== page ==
In an effort to reduce deployment time, software provider Precise Software has packaged its flagship APM (application performance management) application in a virtual machine, making the product the first APM virtual appliance, the company said.
"We've packaged the entire Precise platform and encapsulated it in an appliance," said Zohar Gilad, Precise executive vice president. "Typically, within 30 minutes you can have the entire Precise platform up and running. "
The Precise Virtual Appliance is embedded in a VMware-based virtual machine. Users just download the software to a server, start the virtual machine and point it to the specific network. There is no need to provision and configure a new server for the application.
The package includes not only the basic application, but also the server software and the database of application profiles.
"IT doesn't need to provision the machine, the database and everything else," Gilad said. Gilad noted that, within a large and bureaucratically bound organization, it can sometimes take an IT staff weeks or longer to provision a server and associated software.
Precise is one of a number of companies offering APM products, or software that measures how responsive enterprise applications are in day-to-day operations. Precise's software monitors the overall performance of applications and can offer pointers on where to find problems and how to fix them. The software watches most of the potential trouble spots: the user's client software, the application server, the database and even the storage back-end.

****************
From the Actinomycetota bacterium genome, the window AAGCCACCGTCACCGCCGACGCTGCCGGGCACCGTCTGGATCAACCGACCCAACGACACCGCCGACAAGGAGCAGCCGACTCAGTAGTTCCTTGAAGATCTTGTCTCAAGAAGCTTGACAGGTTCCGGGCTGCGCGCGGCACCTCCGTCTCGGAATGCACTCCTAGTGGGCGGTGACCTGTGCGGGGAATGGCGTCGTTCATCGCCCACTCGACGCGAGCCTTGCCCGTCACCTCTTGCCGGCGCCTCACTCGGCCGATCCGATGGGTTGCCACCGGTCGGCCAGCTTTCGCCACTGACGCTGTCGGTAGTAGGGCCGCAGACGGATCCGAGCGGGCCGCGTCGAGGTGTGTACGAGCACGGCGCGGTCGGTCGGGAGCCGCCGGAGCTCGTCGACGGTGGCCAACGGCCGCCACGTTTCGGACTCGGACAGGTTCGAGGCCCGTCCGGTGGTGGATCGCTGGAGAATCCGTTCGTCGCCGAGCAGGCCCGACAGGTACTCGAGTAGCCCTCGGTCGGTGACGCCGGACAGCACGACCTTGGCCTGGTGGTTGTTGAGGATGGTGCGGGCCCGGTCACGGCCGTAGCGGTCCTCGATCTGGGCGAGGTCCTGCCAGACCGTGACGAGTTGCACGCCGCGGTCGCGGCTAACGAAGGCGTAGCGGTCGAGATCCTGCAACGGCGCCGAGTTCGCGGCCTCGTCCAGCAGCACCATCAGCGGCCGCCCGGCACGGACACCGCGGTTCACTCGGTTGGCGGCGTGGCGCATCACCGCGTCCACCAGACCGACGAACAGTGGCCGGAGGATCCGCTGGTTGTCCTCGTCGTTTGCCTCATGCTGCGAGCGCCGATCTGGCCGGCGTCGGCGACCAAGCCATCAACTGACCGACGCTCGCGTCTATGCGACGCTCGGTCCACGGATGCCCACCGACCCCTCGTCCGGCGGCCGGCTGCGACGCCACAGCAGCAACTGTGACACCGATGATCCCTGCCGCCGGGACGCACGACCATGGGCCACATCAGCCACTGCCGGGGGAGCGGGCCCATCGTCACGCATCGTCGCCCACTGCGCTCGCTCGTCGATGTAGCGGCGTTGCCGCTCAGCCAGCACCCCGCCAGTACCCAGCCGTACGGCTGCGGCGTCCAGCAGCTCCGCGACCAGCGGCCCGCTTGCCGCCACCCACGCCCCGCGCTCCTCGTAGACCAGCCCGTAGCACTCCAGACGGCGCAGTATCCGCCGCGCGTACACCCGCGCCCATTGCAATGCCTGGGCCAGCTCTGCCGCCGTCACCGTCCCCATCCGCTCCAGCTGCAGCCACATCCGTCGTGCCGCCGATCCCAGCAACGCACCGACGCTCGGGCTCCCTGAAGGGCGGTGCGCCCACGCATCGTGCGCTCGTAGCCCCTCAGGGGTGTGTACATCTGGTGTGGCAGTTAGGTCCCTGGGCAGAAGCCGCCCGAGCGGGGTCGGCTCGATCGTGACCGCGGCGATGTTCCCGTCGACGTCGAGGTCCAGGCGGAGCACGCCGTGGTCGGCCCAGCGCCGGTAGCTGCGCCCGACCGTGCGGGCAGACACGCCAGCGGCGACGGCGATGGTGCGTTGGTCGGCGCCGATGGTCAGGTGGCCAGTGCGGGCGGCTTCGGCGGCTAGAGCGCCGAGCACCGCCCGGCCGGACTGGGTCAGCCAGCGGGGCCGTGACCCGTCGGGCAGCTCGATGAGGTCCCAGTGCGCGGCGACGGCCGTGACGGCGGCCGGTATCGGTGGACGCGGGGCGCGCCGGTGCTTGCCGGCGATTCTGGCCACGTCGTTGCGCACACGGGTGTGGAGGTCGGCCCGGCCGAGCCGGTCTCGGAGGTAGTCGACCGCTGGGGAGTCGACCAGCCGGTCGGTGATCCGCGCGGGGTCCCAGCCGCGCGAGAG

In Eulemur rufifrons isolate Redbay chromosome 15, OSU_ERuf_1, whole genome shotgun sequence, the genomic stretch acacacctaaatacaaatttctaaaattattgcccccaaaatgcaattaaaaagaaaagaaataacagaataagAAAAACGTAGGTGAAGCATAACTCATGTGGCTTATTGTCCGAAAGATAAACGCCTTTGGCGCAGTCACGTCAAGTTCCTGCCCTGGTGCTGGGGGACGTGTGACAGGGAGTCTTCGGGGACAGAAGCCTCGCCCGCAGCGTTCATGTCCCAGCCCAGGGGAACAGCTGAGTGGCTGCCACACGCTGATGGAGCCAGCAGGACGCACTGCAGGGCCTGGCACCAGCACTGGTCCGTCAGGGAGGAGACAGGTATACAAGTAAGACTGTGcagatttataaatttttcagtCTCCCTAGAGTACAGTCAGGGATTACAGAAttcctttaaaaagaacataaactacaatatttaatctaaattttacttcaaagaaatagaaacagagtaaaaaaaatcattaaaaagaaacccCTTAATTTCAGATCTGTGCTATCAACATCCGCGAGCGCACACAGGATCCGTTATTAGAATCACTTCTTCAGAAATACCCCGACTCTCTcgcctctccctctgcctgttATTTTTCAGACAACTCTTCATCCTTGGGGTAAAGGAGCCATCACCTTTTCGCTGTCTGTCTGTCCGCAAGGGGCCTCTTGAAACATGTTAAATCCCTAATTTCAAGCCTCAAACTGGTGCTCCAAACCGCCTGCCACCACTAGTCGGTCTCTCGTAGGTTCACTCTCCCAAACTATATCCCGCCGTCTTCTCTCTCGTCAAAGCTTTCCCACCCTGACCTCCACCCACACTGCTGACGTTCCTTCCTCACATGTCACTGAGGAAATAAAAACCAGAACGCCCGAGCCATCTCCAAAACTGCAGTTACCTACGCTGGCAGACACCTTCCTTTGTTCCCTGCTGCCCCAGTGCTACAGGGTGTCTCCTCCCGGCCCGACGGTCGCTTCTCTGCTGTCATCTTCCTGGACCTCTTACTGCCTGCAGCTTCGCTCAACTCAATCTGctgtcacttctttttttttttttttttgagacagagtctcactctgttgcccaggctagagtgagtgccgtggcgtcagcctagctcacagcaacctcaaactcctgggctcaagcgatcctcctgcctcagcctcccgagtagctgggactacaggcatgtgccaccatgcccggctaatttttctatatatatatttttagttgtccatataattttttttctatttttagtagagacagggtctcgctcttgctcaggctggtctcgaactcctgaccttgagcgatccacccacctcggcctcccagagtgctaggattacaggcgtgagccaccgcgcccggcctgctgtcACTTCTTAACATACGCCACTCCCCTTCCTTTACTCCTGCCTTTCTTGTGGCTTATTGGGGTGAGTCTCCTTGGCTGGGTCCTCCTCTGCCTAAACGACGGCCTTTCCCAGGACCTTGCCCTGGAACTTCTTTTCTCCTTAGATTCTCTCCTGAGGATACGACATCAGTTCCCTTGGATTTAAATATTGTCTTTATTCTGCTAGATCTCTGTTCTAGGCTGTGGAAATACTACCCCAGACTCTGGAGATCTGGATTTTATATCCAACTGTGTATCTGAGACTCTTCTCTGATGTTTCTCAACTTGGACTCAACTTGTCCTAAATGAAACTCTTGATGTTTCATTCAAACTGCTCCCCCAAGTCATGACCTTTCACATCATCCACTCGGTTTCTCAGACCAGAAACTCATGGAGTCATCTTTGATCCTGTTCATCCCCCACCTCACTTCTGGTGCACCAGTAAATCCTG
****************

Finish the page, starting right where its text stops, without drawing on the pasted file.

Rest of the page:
The company has specific profiles of the most widely used applications and platforms in enterprise software, covering Oracle and SAP software as well as Java and the Microsoft .Net platforms. It can watch on-premise applications as well as hosted offerings.
Founded in 1990, Precise was acquired by Veritas in 2003, for about $537 million. Veritas itself was acquired by Symantec in 2005. Symantec spun Precise back out as a stand-alone company in 2008.
The virtual appliance is available now. Pricing is based on CPU or virtual CPU, and, depending on the size of systems being monitored, can range in cost from "tens of thousands of dollars to millions," Gilad said.